The name has us thinking of mitrewort beer, but it’s actually named after William Henry Brewer (1828-1910), a prestigious botanist who explored California and the northwest, and has his name on several flowers.   (more…)


Silvery Raillardella (Raillardella argentea)

Collier Cone, Three Sisters Wilderness, OR, 8/2013.

Collier Cone, Three Sisters Wilderness, OR, 8/2013.

According to Turner & Gustafson (Wildflowers of the Pacific Northwest), this groundsel relative is found mostly in California, and is rare in central and southern Oregon.  (more…)


Pinesap (Hypopitys monotropa)

Timberline trail near McNeil point, Mount Hood, OR, 8/2014.

Timberline trail near McNeil point, Mount Hood, OR, 8/2014.

Along with Mertens’ Coral Root, one of the more common, and less attractive of the chlorophyll lacking plants in northwest forests.  (more…)


Woolly Sunflower aka Oregon Sunshine (Eriophyllum lanatum)

Iron Mountain, OR, 7/2014.

Iron Mountain, OR, 7/2014.

Contrary to popular belief, we get plenty of sunshine in Oregon, especially during the summer months, when these flowers, coincidentally, are in bloom.  (more…)


Yellow Bells (Fritillaria pudica)

Seven-mile Hill, Columbia Gorge, OR, 2/2015.

Seven-mile Hill, Columbia Gorge, OR, 2/2015.

 

According to Ronald Taylor’s Sagebrush Country, the Latin fritillaria comes from fritill, which is Latin for “dice box” (more…)


Golden-pea (Thermopsis montana var. ovata)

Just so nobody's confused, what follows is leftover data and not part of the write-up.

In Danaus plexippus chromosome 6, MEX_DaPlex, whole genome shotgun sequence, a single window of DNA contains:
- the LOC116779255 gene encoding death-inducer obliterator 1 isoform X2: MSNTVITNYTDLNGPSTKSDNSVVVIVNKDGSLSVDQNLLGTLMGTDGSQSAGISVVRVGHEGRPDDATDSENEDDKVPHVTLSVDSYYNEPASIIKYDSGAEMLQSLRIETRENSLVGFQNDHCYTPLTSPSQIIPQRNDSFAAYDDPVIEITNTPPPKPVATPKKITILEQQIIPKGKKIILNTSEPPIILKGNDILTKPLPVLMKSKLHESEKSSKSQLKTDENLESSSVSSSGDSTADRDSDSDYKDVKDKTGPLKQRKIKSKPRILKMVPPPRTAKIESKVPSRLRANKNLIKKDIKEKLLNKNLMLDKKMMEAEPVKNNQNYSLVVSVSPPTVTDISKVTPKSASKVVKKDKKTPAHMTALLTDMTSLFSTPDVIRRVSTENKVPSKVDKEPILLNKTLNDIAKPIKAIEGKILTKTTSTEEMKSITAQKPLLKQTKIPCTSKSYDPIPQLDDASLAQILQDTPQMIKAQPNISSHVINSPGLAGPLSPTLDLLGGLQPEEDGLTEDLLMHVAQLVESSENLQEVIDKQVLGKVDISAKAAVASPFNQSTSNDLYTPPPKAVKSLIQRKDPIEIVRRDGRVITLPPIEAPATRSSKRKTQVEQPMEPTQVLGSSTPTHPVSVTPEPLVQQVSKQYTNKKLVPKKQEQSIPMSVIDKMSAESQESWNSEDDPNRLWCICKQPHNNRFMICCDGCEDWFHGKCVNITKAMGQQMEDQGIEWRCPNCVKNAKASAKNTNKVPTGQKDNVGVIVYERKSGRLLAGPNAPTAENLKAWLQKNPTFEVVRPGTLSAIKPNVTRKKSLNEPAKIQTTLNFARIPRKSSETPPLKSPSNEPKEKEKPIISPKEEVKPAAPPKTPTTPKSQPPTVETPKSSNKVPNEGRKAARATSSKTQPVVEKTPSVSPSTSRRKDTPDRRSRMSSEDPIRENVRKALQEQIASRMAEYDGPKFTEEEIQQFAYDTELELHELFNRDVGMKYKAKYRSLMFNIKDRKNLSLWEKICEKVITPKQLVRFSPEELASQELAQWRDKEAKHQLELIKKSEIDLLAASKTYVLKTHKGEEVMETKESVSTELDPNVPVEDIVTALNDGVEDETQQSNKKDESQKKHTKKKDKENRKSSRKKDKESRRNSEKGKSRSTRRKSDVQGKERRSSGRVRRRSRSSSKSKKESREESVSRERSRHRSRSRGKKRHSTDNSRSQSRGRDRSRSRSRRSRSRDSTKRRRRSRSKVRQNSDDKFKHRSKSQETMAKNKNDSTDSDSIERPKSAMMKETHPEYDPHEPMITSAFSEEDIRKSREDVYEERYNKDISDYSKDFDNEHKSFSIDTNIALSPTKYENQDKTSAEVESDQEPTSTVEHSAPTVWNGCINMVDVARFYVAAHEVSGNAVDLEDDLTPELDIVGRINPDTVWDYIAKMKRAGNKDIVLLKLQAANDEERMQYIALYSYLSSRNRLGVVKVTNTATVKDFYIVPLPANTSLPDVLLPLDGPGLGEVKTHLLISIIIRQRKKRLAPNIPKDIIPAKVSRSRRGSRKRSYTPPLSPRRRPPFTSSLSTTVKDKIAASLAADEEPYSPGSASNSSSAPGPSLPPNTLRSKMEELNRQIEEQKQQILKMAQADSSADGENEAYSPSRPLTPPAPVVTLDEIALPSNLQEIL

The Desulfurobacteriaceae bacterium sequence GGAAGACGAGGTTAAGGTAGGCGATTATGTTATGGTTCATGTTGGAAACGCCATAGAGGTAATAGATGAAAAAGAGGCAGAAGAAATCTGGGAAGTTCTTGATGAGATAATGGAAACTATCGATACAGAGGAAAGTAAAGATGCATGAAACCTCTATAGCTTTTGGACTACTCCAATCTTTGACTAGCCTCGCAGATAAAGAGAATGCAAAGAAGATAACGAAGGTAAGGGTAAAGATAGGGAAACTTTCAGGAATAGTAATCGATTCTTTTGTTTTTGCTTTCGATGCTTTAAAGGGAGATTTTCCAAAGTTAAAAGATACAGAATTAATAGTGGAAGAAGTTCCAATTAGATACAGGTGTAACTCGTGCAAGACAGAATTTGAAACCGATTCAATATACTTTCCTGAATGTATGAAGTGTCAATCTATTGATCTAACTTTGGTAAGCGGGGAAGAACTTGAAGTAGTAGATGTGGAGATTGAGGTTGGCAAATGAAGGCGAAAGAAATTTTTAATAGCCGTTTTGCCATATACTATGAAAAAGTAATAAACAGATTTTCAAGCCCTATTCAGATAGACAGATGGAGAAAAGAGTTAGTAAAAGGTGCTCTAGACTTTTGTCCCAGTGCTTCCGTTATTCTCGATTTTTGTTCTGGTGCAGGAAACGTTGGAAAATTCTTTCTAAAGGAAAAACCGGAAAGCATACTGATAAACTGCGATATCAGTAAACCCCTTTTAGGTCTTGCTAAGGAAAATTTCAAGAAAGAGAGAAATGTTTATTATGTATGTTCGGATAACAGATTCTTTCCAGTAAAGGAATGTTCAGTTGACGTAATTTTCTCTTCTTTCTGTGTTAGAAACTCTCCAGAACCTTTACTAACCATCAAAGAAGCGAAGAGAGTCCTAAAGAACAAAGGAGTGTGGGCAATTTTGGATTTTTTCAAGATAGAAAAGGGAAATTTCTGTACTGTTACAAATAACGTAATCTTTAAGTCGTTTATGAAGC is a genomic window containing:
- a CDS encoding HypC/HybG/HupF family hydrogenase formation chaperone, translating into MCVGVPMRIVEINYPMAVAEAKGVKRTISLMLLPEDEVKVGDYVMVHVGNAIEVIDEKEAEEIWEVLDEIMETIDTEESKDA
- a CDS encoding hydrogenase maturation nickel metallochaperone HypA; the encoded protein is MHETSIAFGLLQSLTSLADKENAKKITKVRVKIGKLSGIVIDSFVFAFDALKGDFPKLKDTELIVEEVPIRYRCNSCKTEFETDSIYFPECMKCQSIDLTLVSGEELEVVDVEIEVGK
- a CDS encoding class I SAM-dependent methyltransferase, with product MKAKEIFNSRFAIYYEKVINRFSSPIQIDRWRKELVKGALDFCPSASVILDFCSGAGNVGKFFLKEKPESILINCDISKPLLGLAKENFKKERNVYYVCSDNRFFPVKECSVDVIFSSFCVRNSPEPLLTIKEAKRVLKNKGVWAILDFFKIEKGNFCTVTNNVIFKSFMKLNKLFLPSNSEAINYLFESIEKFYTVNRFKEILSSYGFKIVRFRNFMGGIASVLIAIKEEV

Silver Star Mountain, Columbia Gorge, WA, 6/2014.

Silver Star Mountain, Columbia Gorge, WA, 6/2014.

This attractive plant is sometimes called “false lupine” due to its resemblance to another pea family member and other times, “mountain goldenbanner.” (more…)


Yellow Water Lily (Nuphar polysepalum)

Burnt Lake, Mount Hood N.F., OR, 7/2013.

Burnt Lake, Mount Hood N.F., OR, 7/2013.

Like some other water plants (including rice) the water lily gives off alcohol instead of carbon dioxide.

(more…)


Partridge Foot (Luetkea pectinata)

Lookout Mountain, OR, 7/2013.

Lookout Mountain, OR, 7/2013.

Both the Latin and the common name come from the leaves.  Pectinata means  “comb-like,” and the birds  whose feet they are compared to are really grouse, who were once called partridges by hunters, and who have feathery feet. (more…)


Small-flowered Fiddleneck (Amsinckia menziesii)

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Labyrinth Trail, Columbia Gorge, WA 6/2013.

The nickname comes from the flower head’s resemblance to the curled tuning head of a violin.  The bristle-like hairs that cover this plant can irritate the skin.  The tiny black nuts that are produced by each flower are said to be poisonous to cattle.

(more…)


Large-leaved Avens (Geum macrophyllum)

McCord Creek Falls Trail, Columbia Gorge, OR 6/2013.

McCord Creek Falls Trail, Columbia Gorge, OR 6/2013.

“It is rarely abundant, easily overlooked and often mistaken for a cinquefoil or buttercup.”  -Robert Ross and Henrietta Chambers in Wildflowers of the Western Cascades. 

 


Common Monkeyflower (Mimulus guttatus)

Catherine Creek Trail, Gifford Pinchot National Forest, WA. 4/2013.

Catherine Creek Trail, Gifford Pinchot National Forest, WA. 4/2013.

The latin translates to “little mimic.”  (more…)


Meadow Death Camas (Zigadenus venenosus var. venenosus)

Near Eight-Dollar Mountain, Selma, OR, 4/2015.

Near Eight-Dollar Mountain, Selma, OR, 4/2015.

Some believe that mistaking the poisonous root of the Death Camas for the edible root of the Common Camas was what caused the death of Christopher McCandles (more…)